Treasure Island

Allen Tate

(19 November 1899 - 9 February 1979 / Winchester, Kentucky)

Quotations

  • ''I've often wondered why she laughed
    On thinking why I wondered so;
    It seemed such waste that long white hands
    Should touch my hands and let them go.''
    Allen Tate (1899-1979), U.S. poet, critic. "Edges."
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  • ''She, her head back, waited
    Barbarous the stalking tide;
    Her, nor balked nor sated
    But plunged into the wide
    Area of mental ire,
    Lay at her wandering side.''
    Allen Tate (1899-1979), U.S. poet, critic. "Pastoral."
  • ''There are wolves in the next room waiting
    With heads bent low, thrust out, breathing
    At nothing in the dark; between them and me
    A white door patched with light from the hall
    Where it seems never (so still is the house)
    A man has walked from the front door to the stair.''
    Allen Tate (1899-1979), U.S. poet, critic. "The Wolves."
  • ''Our loss put six feet under ground
    Is measured by the magnolia's root;
    Our gain's the intellectual sound
    Of death's feet round a weedy tomb.''
    Allen Tate (1899-1979), U.S. poet, critic. "Elegy."
  • ''Come to me, Jenny, let's dance a bit tonight,
    The long small tremor's at my back again....''
    Allen Tate (1899-1979), U.S. poet, critic. "Perimeters."
  • ''I've heard the wolves scuffle, and said: So this
    Is man; so what better conclusion is there
    The day will not follow night, and the heart
    Of man has a little dignity, but less patience
    Than a wolf's....''
    Allen Tate (1899-1979), U.S. poet, critic. "The Wolves."
  • ''No more the white refulgent streets,
    Never the dry hollows of the mind
    Shall he in fine courtesy walk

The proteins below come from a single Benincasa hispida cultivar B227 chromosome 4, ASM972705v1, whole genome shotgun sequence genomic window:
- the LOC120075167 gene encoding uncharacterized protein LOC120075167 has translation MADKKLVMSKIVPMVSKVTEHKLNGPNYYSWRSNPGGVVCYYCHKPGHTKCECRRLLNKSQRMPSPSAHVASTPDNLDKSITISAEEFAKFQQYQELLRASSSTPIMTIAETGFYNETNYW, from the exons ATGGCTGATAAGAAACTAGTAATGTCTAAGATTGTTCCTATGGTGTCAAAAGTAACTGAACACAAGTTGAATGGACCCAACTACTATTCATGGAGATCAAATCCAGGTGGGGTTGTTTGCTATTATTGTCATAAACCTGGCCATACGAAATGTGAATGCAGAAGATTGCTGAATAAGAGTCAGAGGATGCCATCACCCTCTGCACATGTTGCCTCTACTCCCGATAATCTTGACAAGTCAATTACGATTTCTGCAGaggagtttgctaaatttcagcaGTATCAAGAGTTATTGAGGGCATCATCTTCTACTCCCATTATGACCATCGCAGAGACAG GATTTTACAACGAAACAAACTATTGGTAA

Again, for death is not unkind.''
    Allen Tate (1899-1979), U.S. poet, critic. "Elegy."
  • ''Hide your pink knees from the gaze of other men.
    You must be pure—go slow with that home-brew''
    Allen Tate (1899-1979), U.S. poet, critic. "Perimeters."
  • ''So this
    Is man; so—what better conclusion is there—
    The day will not follow night, and the heart
    Of man has a little dignity, but less patience
    Than a wolf's,''
    Allen Tate (1899-1979), U.S. poet. The Wolves (l. 14-18). . . Collected Poems, 1919-1976 [Allen Tate]. (1989) Louisiana State University Press.
  • ''Your death, dear Lady, was quite cold
    For all the brave tears and ultimate spasm.
    So civilized were your thin hands, I marvel
    They too, like jelly fishes, came from protoplasm.''
    Allen Tate (1899-1979), U.S. poet, critic. "Elegy for Eugenesis."

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A Pauper

. . . and the children's teeth shall be set on edge.

I see him old, trapped in a burly house
Cold in the angry spitting of a rain
Come down these sixty years.

Why vehemently
Astride the threshold do I wait, marking
The ice softly pendent on his broken temple?

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